A comparison of 375-meter resolution Suomi NPP VIIRS 0.64 µm visible, 3.74 µm shortwave IR, and 11.45 µm IR images at 2125 UTC on 30 May 2015 (above) showed widespread smoke plumes and “hot spots” (yellow to red to black enhancement) from wildfires that were burning across far western portions of Canada’s Northwest Territories and adjacent areas of northern British Columbia and Alberta. The surface observations showed that a warm and dry air mass was in place across the region, in advance of an arctic cold front approaching from the northwest; this warm, dry air was being drawn northward by a low centered farther to the south over southern British Columbia (GOES-15 visible/shortwave IR animation).
The numerous smoke plumes were also very apparent on Aqua MODIS and Suomi NPP VIIRS true-color images (below).
GOES-15 (GOES-West) 0.63 µm visible channel and 3.9 µm shortwave IR channel images (above; click image to play animation; also available as an MP4 movie file) showed the temporal evolution of the fire hot spots (dark black to red color enhancement) as well as the development of pyroCb clouds from some of the larger, hotter fires. It appears that an unusually high number of 5 separate pyroCb clouds resulted from this single outbreak of fires.
The corresponding GOES-15 10.7 µm IR channel images (below; click image to play animation; also available as an MP4 movie file) revealed the pyroCb clouds whose cloud-top IR brightness temperature became colder than -40º C (darker green color enhancement). By the end of the animation, large parts of the pyroCb anvils exhibited IR brightness temperatures around -60º C (darker red color enhancement) as they drifted eastward.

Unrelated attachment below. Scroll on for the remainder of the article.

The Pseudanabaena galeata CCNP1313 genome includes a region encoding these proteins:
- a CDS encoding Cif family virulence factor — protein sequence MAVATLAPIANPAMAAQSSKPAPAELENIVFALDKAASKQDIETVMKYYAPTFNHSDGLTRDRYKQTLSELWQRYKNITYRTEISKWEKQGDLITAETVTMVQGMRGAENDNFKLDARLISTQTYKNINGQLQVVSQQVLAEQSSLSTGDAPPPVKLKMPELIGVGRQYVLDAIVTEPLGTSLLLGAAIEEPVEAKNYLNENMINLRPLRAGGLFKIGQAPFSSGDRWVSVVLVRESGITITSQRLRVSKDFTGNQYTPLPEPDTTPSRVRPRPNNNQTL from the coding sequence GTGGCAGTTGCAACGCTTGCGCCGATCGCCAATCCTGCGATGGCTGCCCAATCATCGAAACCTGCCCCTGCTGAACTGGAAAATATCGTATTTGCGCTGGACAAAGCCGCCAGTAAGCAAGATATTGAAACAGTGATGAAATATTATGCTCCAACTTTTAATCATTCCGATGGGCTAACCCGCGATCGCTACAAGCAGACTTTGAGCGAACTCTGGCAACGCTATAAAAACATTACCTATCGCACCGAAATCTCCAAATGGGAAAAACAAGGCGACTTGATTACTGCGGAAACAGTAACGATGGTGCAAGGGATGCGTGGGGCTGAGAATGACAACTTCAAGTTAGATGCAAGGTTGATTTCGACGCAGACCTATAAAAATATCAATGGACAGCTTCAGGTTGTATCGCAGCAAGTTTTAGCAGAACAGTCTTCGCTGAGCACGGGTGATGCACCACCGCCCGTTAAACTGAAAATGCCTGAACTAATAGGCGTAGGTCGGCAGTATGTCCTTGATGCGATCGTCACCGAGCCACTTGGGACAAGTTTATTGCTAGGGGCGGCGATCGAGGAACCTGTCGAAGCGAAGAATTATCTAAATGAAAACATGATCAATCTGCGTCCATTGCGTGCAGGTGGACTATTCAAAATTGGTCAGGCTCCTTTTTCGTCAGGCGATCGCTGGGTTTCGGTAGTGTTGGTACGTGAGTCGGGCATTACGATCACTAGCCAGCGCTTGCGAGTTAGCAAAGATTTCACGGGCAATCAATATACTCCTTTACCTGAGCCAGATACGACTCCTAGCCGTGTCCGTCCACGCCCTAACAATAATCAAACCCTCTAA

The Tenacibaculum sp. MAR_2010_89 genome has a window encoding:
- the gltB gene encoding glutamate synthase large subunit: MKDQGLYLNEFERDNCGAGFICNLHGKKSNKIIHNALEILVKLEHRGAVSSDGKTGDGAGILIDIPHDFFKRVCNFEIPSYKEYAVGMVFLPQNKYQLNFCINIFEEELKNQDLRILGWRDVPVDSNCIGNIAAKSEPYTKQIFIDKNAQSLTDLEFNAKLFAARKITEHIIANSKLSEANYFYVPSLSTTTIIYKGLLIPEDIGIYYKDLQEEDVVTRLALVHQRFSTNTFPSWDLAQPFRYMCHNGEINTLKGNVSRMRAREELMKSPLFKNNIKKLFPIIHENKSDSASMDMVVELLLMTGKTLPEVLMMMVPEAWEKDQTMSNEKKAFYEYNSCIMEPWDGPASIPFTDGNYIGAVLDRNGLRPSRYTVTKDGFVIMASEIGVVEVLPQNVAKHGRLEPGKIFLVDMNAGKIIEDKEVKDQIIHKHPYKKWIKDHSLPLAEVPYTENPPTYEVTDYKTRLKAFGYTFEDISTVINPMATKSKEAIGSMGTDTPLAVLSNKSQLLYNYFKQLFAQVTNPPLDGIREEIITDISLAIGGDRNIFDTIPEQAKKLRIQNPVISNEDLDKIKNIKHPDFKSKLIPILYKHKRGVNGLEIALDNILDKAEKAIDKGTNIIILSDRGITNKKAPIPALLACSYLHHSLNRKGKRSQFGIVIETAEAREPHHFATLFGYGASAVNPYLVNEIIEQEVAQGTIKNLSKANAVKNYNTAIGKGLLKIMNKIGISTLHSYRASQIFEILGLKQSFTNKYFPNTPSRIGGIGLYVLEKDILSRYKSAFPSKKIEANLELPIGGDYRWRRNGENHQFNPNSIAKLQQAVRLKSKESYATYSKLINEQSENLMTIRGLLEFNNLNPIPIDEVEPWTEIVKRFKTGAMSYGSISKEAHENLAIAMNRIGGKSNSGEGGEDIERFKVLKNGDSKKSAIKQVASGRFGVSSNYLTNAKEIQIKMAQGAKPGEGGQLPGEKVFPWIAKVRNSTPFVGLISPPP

Smoke transport from these Northwest Territories fires could followed using the OMPS Aerosol Index (AI) product — comparisons of AI images from consecutive satellite overpasses on 30 May, 31 May, and 01 June (below; images courtesy of Colin Seftor) showed a southeastward transport of smoke that was over James Bay by 01 June.
To further investigate the transport of smoke from these fires CALIPSO LIDAR was used. This LIDAR shows the height of the clouds produced from these wildfires. The first image is the 532 nm Total Attenuated Backscatter plot on 30 May from 11:14 UTC to 11:26 UTC. The smoke from these fires can be seen extending from 61 N to 68 N indicated by light grey pixels. This furthermore confirms that the smoke is moving northeast because the height of the smoke increase as the latitude increases and the longitude decreases. The next image is the Depolarization plot, on this plot the smoke is indicated by a red/pink color. The third image is the 1064 nm Total Attenuated Backscatter plot, the smoke on this plot is indicated by a light grey color. The fourth image is the Attenuated Ratio plot between 1064 nm and 532 nm. The smoke is indicated by teal and purple pixels. The fifth image is the Vertical Feature Mask. This plot shows the different features that are in the atmosphere, the smoke is attributed as a cloud on this plot and is indicated by a light blue color. The last image shows the subtype of the aerosols that have been detected by the LIDAR. This shows that the aerosols that the LIDAR has detected are smoke (indicated by black pixels) around 62 N.